Territory Stories

A planning history : Darwin Botanic Garden, past present future, and planning : a new approach

Details:

Title

A planning history : Darwin Botanic Garden, past present future, and planning : a new approach

Creator

Brown, George, 1929-2002

Collection

Northern Territory Library Occasional Papers; E-Books; PublicationNT; Occasional papers (State Library of the Northern Territory) ; no. 39

Date

1993

Location

George Brown Darwin Botanic Gardens

Description

Made available via the Publications (Legal Deposit) Act 2004 (NT).

Language

English

Subject

City planning -- Northern Territory -- Darwin; Darwin Botanic Gardens (N.T.) --- History

Publisher name

State Library of the Northern Territory

Place of publication

Darwin

Series

Occasional papers (State Library of the Northern Territory) ; no. 39

File type

application/pdf

ISSN

0817-2927

Copyright owner

Check within Publication or with content Publisher.

Parent handle

https://hdl.handle.net/10070/153140

Citation address

https://hdl.handle.net/10070/718163

Page content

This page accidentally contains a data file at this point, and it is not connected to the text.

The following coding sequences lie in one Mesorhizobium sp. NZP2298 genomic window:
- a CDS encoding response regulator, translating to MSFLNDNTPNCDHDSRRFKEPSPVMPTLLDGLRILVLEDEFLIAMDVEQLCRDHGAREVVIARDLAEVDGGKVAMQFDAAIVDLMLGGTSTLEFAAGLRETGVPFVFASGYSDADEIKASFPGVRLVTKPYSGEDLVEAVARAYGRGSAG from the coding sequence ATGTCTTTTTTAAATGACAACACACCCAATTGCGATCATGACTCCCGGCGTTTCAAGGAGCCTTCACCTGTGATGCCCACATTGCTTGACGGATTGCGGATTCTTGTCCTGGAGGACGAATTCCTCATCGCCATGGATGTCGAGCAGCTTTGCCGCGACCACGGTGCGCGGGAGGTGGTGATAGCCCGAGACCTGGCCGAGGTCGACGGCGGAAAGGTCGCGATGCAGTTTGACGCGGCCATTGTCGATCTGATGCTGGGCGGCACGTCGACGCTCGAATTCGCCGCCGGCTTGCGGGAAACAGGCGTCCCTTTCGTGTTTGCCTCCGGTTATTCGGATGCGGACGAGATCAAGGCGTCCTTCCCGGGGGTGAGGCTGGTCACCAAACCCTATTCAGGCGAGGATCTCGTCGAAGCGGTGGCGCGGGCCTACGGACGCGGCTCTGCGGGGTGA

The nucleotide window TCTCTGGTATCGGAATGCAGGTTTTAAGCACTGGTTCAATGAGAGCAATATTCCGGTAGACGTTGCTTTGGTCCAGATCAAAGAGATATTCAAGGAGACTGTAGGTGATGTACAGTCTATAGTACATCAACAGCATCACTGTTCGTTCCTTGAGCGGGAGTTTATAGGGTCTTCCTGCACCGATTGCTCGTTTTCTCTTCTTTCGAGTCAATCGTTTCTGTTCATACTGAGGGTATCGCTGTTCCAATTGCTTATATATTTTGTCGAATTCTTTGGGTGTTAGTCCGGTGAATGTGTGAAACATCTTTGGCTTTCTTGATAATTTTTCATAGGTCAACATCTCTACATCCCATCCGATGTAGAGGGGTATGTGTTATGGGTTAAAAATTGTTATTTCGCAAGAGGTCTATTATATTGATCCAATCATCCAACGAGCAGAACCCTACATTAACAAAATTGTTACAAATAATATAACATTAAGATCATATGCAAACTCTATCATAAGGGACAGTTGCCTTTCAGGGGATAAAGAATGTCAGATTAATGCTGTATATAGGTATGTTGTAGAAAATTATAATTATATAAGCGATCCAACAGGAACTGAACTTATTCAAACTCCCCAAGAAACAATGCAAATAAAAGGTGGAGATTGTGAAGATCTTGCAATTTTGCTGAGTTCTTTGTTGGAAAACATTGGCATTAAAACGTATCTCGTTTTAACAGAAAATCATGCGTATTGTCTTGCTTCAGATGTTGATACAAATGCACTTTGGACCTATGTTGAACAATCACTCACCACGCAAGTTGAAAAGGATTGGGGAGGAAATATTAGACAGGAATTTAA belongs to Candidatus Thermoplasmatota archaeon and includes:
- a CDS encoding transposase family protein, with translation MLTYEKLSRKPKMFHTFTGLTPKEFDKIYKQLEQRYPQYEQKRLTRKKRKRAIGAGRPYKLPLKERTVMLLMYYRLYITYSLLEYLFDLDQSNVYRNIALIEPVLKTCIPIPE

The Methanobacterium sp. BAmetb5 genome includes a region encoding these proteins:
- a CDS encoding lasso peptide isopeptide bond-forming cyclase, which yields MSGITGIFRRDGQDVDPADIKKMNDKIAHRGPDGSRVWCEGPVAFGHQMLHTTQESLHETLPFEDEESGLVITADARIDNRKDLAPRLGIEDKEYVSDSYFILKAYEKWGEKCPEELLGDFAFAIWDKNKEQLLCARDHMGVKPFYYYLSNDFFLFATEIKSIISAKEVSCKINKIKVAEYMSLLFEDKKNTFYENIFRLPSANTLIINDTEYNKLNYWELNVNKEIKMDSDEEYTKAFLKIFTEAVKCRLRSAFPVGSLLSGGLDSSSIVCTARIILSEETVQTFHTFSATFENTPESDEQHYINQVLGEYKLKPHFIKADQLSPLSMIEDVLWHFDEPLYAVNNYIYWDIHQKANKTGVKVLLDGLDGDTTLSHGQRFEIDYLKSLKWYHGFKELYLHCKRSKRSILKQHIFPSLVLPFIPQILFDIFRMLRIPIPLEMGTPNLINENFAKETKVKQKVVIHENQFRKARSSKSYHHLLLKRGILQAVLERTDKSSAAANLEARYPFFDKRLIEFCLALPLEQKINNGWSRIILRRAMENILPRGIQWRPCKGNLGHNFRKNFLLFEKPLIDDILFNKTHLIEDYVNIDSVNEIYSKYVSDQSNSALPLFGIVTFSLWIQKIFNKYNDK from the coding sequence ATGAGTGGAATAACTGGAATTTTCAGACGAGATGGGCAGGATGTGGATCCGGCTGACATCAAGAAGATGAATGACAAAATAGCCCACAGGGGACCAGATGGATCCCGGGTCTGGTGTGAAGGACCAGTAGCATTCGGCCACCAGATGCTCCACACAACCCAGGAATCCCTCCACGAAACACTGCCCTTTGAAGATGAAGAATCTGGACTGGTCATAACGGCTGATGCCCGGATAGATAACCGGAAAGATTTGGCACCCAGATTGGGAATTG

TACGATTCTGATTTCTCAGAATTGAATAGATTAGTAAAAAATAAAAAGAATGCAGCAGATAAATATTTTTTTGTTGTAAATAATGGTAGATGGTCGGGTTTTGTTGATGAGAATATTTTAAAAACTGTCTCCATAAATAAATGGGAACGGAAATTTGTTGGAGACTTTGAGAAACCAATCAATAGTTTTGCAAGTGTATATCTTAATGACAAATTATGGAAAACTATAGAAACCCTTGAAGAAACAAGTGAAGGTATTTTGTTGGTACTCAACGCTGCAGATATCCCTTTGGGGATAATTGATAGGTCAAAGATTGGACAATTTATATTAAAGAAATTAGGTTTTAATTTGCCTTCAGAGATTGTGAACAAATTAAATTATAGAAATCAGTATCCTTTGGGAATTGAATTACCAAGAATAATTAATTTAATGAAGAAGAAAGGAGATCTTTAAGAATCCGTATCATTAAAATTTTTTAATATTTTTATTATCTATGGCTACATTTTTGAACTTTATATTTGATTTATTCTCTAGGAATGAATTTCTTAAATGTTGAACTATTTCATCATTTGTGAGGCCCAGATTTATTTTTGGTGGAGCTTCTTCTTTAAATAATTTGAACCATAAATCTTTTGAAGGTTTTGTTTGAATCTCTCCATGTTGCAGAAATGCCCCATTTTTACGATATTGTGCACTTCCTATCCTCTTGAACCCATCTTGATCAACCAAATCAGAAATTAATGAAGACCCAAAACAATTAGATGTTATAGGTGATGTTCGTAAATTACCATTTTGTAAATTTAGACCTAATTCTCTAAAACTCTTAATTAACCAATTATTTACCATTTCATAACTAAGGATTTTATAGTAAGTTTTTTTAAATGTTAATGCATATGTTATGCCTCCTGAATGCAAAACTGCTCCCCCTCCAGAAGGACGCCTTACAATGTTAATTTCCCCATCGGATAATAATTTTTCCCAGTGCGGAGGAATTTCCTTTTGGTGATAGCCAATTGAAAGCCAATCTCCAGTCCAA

A PLANNING HISTORY: DARWIN BOTANIC GARDEN, PAST, PRESENT, FUTURE. The Surveyor General of South Australia, G. W. Goyder, arrived in Port Darwin on February 5th 1869 to found Palmerston, destined to become the first permanent township in the Northern Territory. Within one week of his arrival the first Official Garden was planted. The Official Naturalist, Frederic Schultze, had carried with him seeds of tomato, cucumber, peas, beans, pumpkin and onions among others. William Hayes was given the task of establishing the first Garden, which he located on the foreshore of Francis Bay where Kitchener Street starts up from the wharf. Hayes was officially appointed the Territory's Official and first Gardener in May of 1869. In June of 1870 sugar cane was planted in Doctors' Gully and the "Paper Bark Swamp" (Mindil), "The Garden", as it was originally referred to, prospered; it was later and variously called the Experimental Garden, the Government Garden, the Experimental Nursery, and the Botanical Gardens until the 1890s when the term Botanic Garden was used exclusively. Planning was, until now, by necessity. In 1871 money was made available by the South Australian Government for the establishment of an Experimental Garden which was begun in August on six acres of land about a mile from the Telegraph Station; the exact location is today uncertain. Hayes was appointed Government Gardener of the new Garden and was allowed to employ two Chinese labourers. Little experimenting was done and the main purpose of the Garden continued to be the production of fruit and vegetables for public servants and sick people. This practice led to the growing private sector resenting the fact of Government Officials only benefiting from Hayes' efforts. In March of 1875 a move was made by the Town Council to take control of the Garden for experimental growing and the provision of produce to the public. The Garden was also to be planned as a recreation area. Argument continued until a year later when Hayes was supplying the public with both plants and produce and it was no longer necessary to import vegetables from China. The Garden was now recognised by the Minister and the Town Council as being of some importance. Hayes died on June 8th 1878 and Maurice Holtze, a trained horticulturist, was appointed to succeed him on July 16th 1878. In March of 1879 Holtze, the Government Resident (Price), McMinn and William Owsten, who planned to grow sugar cane in the Territory, selected a new site for the Garden at Fannie Bay comprising thirty acres of mainly dense jungle directly north of the Gaol. Three hundred and fifty Chinese were employed at one shilling each per day to clear the jungle and to sink seven wells. We might suspect that Mr. Owsten was planning his own future activities by encouraging experiments with sugar cane and indeed he was to be the first recipient of canes from the Garden! The Garden now had Ministerial recognition. Despite continued threats to abolish his position and lack of funds, Holtze persisted to